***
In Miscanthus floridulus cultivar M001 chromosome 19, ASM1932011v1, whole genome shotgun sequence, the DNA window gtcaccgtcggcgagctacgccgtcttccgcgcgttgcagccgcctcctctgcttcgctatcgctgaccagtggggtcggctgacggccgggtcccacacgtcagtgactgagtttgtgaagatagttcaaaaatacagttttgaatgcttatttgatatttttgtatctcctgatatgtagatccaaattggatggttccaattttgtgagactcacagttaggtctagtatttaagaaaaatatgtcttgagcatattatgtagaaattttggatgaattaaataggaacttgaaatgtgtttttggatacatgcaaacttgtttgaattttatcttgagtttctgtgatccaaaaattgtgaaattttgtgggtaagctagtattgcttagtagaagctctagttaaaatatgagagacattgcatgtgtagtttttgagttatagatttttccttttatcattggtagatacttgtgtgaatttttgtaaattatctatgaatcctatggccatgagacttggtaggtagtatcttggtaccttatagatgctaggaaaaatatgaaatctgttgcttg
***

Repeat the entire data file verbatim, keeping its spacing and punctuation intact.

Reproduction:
In Miscanthus floridulus cultivar M001 chromosome 19, ASM1932011v1, whole genome shotgun sequence, the DNA window gtcaccgtcggcgagctacgccgtcttccgcgcgttgcagccgcctcctctgcttcgctatcgctgaccagtggggtcggctgacggccgggtcccacacgtcagtgactgagtttgtgaagatagttcaaaaatacagttttgaatgcttatttgatatttttgtatctcctgatatgtagatccaaattggatggttccaattttgtgagactcacagttaggtctagtatttaagaaaaatatgtcttgagcatattatgtagaaattttggatgaattaaataggaacttgaaatgtgtttttggatacatgcaaacttgtttgaattttatcttgagtttctgtgatccaaaaattgtgaaattttgtgggtaagctagtattgcttagtagaagctctagttaaaatatgagagacattgcatgtgtagtttttgagttatagatttttccttttatcattggtagatacttgtgtgaatttttgtaaattatctatgaatcctatggccatgagacttggtaggtagtatcttggtaccttatagatgctaggaaaaatatgaaatctgttgcttg